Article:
Sectoral heterochromia in an all-white cat

This is called sectoral heterochromia. It is rare and beautiful. No health issues. You do see it in domestic cats. The cat is all-white. It is the dominant white gene which affects eye pigmentation creation in the embryonic stage. It causes the removal of melanin pigment across a part of the iris. The blue color is caused by light refraction only (not blue pigment). The yellow by pigment (eumelanin). All-white cats have no pigment in the hair strands. This is why they can get sunburnt ears - no pigment to block sun and in any case the hairs are thin there.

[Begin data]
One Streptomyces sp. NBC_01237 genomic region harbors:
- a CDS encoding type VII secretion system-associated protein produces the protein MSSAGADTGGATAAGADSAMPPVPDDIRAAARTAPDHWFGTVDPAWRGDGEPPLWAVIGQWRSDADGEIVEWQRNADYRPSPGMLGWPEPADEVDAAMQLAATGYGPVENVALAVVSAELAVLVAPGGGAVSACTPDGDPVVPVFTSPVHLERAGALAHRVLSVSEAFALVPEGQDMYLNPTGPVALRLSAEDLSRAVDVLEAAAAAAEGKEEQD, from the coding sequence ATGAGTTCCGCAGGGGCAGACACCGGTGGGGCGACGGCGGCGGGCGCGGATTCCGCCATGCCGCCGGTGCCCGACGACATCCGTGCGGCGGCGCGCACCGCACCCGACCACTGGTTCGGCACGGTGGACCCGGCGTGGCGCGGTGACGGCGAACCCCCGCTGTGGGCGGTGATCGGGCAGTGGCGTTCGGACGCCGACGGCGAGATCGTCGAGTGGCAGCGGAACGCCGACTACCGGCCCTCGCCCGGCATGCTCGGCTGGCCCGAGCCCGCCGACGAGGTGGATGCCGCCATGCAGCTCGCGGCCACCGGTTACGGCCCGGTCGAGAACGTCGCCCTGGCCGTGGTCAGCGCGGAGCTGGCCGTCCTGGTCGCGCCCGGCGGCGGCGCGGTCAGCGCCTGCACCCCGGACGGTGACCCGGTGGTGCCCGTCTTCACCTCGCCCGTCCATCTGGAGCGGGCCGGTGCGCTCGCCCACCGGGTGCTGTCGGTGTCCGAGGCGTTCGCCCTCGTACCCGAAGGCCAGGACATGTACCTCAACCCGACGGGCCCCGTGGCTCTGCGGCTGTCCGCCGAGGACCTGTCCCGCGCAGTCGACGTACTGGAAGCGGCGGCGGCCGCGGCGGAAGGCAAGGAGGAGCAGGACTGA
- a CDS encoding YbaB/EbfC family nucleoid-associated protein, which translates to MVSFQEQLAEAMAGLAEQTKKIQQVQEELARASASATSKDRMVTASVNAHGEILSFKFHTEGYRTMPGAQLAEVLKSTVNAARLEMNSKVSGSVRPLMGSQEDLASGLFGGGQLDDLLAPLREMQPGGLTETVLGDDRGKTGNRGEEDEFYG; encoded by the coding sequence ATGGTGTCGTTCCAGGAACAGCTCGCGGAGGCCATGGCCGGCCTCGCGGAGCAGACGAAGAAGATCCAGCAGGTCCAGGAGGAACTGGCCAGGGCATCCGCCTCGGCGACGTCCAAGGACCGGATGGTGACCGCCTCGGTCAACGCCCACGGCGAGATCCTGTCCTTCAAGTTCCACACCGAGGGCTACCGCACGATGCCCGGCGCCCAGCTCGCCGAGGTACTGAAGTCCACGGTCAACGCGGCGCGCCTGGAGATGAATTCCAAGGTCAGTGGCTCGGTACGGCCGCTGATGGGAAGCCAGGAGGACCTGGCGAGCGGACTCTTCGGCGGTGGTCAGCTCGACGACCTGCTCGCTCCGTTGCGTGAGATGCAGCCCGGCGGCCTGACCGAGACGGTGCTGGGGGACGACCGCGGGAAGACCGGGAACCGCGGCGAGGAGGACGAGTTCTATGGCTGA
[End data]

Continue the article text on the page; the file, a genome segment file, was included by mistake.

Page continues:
The normal, most common, sort of heterochromia in cats is when they have odd-eyes. One eye is blue and the other is yellow normally. But there are various types of heterochromia and the one we see on this page is called sectoral heterochromia because each eye is divided up into two colours i.e. there are two sections to the eyes. Turkish Angoras sometimes have odd-eyes and they are favoured. They are often all-white cats too. The classic real Turkish Angora is all-white with odd-eye colour.

The cat below looks a bit like an Angora but is not to the best of my knowledge.

Sectoral heterochromia in an all-white cat
Sectoral heterochromia in an all-white cat. Photo:


Popular Posts